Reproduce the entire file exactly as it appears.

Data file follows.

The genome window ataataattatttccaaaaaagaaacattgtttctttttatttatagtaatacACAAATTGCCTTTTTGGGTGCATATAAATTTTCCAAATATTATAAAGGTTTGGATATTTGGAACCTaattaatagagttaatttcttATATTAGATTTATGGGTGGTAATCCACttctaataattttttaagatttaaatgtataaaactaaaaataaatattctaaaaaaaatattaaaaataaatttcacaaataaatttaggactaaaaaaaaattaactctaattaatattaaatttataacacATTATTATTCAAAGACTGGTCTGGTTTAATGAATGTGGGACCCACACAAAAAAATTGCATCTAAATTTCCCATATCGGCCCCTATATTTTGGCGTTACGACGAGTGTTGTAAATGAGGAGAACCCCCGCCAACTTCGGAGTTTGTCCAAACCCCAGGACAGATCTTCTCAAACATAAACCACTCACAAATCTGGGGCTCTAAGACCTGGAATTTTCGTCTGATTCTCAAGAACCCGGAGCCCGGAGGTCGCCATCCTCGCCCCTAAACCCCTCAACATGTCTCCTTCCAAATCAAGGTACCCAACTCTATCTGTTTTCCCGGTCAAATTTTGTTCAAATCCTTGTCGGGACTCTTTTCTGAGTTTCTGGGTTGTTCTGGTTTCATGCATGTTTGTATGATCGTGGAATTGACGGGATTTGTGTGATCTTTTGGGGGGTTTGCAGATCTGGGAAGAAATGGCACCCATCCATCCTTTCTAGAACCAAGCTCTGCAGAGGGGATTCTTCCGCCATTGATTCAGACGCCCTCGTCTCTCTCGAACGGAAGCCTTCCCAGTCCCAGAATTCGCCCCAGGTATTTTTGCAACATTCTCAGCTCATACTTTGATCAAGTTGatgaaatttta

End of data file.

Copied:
The genome window ataataattatttccaaaaaagaaacattgtttctttttatttatagtaatacACAAATTGCCTTTTTGGGTGCATATAAATTTTCCAAATATTATAAAGGTTTGGATATTTGGAACCTaattaatagagttaatttcttATATTAGATTTATGGGTGGTAATCCACttctaataattttttaagatttaaatgtataaaactaaaaataaatattctaaaaaaaatattaaaaataaatttcacaaataaatttaggactaaaaaaaaattaactctaattaatattaaatttataacacATTATTATTCAAAGACTGGTCTGGTTTAATGAATGTGGGACCCACACAAAAAAATTGCATCTAAATTTCCCATATCGGCCCCTATATTTTGGCGTTACGACGAGTGTTGTAAATGAGGAGAACCCCCGCCAACTTCGGAGTTTGTCCAAACCCCAGGACAGATCTTCTCAAACATAAACCACTCACAAATCTGGGGCTCTAAGACCTGGAATTTTCGTCTGATTCTCAAGAACCCGGAGCCCGGAGGTCGCCATCCTCGCCCCTAAACCCCTCAACATGTCTCCTTCCAAATCAAGGTACCCAACTCTATCTGTTTTCCCGGTCAAATTTTGTTCAAATCCTTGTCGGGACTCTTTTCTGAGTTTCTGGGTTGTTCTGGTTTCATGCATGTTTGTATGATCGTGGAATTGACGGGATTTGTGTGATCTTTTGGGGGGTTTGCAGATCTGGGAAGAAATGGCACCCATCCATCCTTTCTAGAACCAAGCTCTGCAGAGGGGATTCTTCCGCCATTGATTCAGACGCCCTCGTCTCTCTCGAACGGAAGCCTTCCCAGTCCCAGAATTCGCCCCAGGTATTTTTGCAACATTCTCAGCTCATACTTTGATCAAGTTGatgaaatttta